Five Republican senators on Friday urged Senate Majority Leader Mitch McConnell to schedule a vote on a bill that would ban abortion after 20 weeks of pregnancy.
The bill, the Pain-Capable Unborn Child Protection Act, is unlikely to pass because it will need at least 60 votes in the Senate and does not have enough votes even if all 51 Republicans were to support it. But anti-abortion activists have urged leaders for a vote because they want to have senators on the record with their vote ahead of the midterm elections.
"A vote would make our constituents immediately aware of the members of Congress who support elective late-term abortions and oppose extending legal protection to pain-capable unborn children nationwide," senators wrote in their letter.
The letter was sent by Republican Sens. Lindsey Graham of South Carolina, James Lankford of Oklahoma, Joni Ernst of Iowa, Steve Daines of Montana and Roy Blunt of Missouri. They urged the bill to reach the floor close to the 45th annual March for Life on Friday, a rally in Washington that protests abortion.
"The United States is currently one of only seven countries in the world that permit elective abortion after 20 weeks," the letter stated. "Polling numbers consistently show that the majority of Americans support a ban on abortion at this stage of pregnancy; these Americans no longer want to keep the company of countries like China and North Korea."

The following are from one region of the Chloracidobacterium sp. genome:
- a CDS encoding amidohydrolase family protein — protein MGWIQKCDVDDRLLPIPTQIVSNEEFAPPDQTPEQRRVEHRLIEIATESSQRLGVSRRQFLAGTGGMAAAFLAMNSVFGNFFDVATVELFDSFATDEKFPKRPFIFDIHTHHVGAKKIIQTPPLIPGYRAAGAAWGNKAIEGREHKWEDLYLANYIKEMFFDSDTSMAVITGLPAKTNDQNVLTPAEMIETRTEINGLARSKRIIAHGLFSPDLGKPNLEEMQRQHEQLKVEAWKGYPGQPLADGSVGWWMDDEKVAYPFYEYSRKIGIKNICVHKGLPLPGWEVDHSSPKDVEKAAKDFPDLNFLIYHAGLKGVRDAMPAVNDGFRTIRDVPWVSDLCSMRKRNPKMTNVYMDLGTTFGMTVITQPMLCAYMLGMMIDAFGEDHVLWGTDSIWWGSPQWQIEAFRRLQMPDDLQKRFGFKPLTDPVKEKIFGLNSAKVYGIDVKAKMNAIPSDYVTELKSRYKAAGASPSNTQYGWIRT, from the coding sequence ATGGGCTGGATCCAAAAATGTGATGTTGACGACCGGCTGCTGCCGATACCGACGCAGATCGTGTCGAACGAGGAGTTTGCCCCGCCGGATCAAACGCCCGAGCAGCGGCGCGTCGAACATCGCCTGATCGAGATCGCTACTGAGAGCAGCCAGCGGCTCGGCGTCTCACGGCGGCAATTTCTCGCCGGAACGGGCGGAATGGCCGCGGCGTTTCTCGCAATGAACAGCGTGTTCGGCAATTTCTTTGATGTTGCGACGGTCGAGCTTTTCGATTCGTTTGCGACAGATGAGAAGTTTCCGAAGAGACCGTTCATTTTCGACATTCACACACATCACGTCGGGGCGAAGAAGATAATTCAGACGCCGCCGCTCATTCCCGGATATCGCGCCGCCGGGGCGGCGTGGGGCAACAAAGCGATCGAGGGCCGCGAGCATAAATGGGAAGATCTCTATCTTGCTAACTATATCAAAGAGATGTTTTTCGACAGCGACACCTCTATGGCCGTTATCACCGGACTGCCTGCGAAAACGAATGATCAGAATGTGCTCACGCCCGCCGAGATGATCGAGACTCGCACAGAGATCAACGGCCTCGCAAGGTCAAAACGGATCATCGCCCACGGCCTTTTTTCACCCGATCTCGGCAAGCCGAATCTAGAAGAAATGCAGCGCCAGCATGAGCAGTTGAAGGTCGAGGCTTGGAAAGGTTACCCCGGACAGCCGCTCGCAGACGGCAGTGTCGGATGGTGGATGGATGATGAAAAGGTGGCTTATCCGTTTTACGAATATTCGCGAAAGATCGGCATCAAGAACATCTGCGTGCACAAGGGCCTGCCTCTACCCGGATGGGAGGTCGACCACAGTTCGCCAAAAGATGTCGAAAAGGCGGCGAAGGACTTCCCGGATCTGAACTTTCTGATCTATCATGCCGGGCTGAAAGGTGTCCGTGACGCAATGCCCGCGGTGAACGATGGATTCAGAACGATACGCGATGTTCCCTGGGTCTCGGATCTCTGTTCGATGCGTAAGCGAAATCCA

At least 17 states ban abortions after 20 weeks, and just over 1 percent of abortions occur at this time in a pregnancy. Advocates say the bill must be passed because a fetus can feel pain at that point of a pregnancy. Critics say that is false and that the legislation would endanger women.
"There are many reasons why a woman might need abortion care after 20 weeks, and she should be able to make that decision with those she trusts," said Vicki Saporta, president and CEO of the National Abortion Federation. "Instead, this bill would deny abortion care to a woman even if her healthcare provider determined that an abortion was her best medical option. It would also force a woman to wait until severe medical conditions became life threatening before she could obtain the abortion care she needed."